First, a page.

The process involved with receiving benefits from Social Security Administration can be complex and confusing. There are rules and regulations outlined by the government for everything from who is eligible to receive benefits to how an appeal is handled. Given the complex nature of the Social Security Disability benefits process, it is often best to seek the help of an attorney who has experience working within the system.
Before you talk with an attorney regarding Social Security Disability and the process involved with applying for it, you may have some general basic questions that you would like answered. The following are some of the most basic frequently asked questions individuals have regarding the Social Security Disability process.
What Type of Eligibility Requirements are Placed on Individuals Looking to Receive Social Security Disability?
There are multiple eligibility requirements set in place in order for individuals to receive Social Security Disability benefits. The two biggest requirements that must be met before you can receive SSD benefits are amount of time worked and the extent of your disability.
First, individuals can only receive SSD benefits if they have worked in a Social Security-covered job. Work credits are issued to individuals when they work in this type of job. Those work credits will be used to determine whether or not you are eligible for disability benefits.
The amount of work credits needed will vary from person to person, but it generally equates to anywhere from 20 to 40 credits. Individuals who are younger when they become disabled may need fewer work credits.
Another requirement is the severity of your disability. Individuals cannot file for SSD benefits for just any type of injury. It must be considered a severe disability and meet several different types of criteria.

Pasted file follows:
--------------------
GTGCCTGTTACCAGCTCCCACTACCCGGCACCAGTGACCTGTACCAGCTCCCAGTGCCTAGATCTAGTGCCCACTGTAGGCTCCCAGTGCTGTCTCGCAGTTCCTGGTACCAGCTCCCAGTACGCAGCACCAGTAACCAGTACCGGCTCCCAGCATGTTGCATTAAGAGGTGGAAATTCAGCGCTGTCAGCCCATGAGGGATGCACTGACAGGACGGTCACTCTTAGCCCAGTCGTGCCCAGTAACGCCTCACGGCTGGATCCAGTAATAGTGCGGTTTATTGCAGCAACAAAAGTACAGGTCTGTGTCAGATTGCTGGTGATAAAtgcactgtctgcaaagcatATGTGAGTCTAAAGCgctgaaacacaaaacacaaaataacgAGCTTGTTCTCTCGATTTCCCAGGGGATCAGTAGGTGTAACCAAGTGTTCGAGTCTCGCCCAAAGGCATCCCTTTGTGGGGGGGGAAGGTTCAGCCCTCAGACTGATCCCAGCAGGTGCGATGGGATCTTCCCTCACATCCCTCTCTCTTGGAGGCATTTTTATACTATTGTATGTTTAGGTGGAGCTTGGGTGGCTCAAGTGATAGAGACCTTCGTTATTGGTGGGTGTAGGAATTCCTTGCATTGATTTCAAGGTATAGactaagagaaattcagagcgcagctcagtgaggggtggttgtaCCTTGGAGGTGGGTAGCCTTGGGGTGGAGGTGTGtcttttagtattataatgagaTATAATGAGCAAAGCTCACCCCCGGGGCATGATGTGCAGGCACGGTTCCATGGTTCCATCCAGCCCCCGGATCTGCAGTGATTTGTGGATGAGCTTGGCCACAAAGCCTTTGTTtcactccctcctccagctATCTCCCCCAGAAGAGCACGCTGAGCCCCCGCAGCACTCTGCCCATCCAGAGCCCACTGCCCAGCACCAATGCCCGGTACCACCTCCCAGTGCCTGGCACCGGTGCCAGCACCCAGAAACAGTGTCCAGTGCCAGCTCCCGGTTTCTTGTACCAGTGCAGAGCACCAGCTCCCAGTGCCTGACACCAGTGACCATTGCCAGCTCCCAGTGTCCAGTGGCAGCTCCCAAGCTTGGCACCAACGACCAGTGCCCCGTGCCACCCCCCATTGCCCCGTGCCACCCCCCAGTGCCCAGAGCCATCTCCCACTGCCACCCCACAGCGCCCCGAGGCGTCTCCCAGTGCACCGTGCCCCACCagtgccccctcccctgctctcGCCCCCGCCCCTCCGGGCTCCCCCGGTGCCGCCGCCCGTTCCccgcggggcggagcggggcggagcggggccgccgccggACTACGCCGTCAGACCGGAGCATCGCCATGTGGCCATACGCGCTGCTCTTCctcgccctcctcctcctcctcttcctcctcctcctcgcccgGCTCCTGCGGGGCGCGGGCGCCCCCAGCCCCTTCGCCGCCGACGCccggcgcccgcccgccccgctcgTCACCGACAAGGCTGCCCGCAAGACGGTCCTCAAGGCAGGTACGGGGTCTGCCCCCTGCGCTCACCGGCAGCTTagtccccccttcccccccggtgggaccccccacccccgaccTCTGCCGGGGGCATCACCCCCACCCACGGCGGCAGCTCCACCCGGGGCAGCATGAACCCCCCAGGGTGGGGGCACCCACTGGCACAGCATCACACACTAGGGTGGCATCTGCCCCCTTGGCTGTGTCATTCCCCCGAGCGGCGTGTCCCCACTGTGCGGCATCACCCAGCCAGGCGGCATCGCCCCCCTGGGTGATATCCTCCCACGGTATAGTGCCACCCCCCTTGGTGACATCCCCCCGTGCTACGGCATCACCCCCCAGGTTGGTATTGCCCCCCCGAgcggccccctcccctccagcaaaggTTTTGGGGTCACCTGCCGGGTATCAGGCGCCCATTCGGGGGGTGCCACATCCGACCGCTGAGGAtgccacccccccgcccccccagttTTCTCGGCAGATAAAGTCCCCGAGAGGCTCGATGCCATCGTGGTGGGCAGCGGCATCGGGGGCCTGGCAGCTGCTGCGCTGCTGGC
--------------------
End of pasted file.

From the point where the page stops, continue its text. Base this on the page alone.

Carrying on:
Requirements to be considered for SSD benefits include:
- Inability to do the same type of work that was performed before the disability
- Inability to do any other type of work due to the disability
- Disability must be expected to last longer than a year or be classified as fatal
Once you are approved for SSD, the benefits will last as you are considered disabled and unable to work. The Social Security Administration will periodically monitor your condition to determine you still meet eligibility requirements.
When Should the Application Process for SSD Benefits Begin?
People who believe they qualify to receive SSD benefits can apply at any time. However, people are encouraged to apply as soon as possible. The approval process can be lengthy and may include several appeals. For this reason, it is best to get the process started immediately as it will allow you to get your benefits faster.
What if Worker’s Compensation has Been Approved? Can People Still Claim Both SSD Benefits and Worker’s Compensation?
It really depends upon the case and the situation. In most cases, an individual can receive both worker’s compensation and SSD benefits. However, the amount that is collected may be adjusted to accommodate for the other benefits you receive.
For example, if an individual has been awarded worker’s compensation and is approved for SSD benefits, he or she may receive a lower amount for SSD because of the initial money from worker’s compensation.
People who have suffered an extensive injury while at work are encouraged to apply for SSD benefits if they feel they qualify to receive these types of benefits. Applying for SSD benefits as soon as they qualify will help prevent people from experiencing a potential gap in benefits.
How Long Does it Take to Start Receiving SSD Benefits?
The time it takes to start receiving SSD benefits will depend upon when you applied for benefits and when your application was approved. There is a five month waiting period on benefits. If you apply for SSD benefits are immediately approved, benefits could start as early as six months after the date your disability started.
The application process allows individuals to receive retroactive payments for their application date. Applicants are allowed to ask for retroactive payment for up the 12 months prior to their application, if they were disabled during that time. In circumstances like this, the individual would receive a retroactive payment upon approval, minus five months which is for the mandatory waiting period.
If you feel you qualify for SSD benefits and need help with the process or have specific questions, contact the experienced attorney at The Law Office of Mark Schneider. We offer free legal consultations where you can receive personalized answers to questions regarding your unique situation.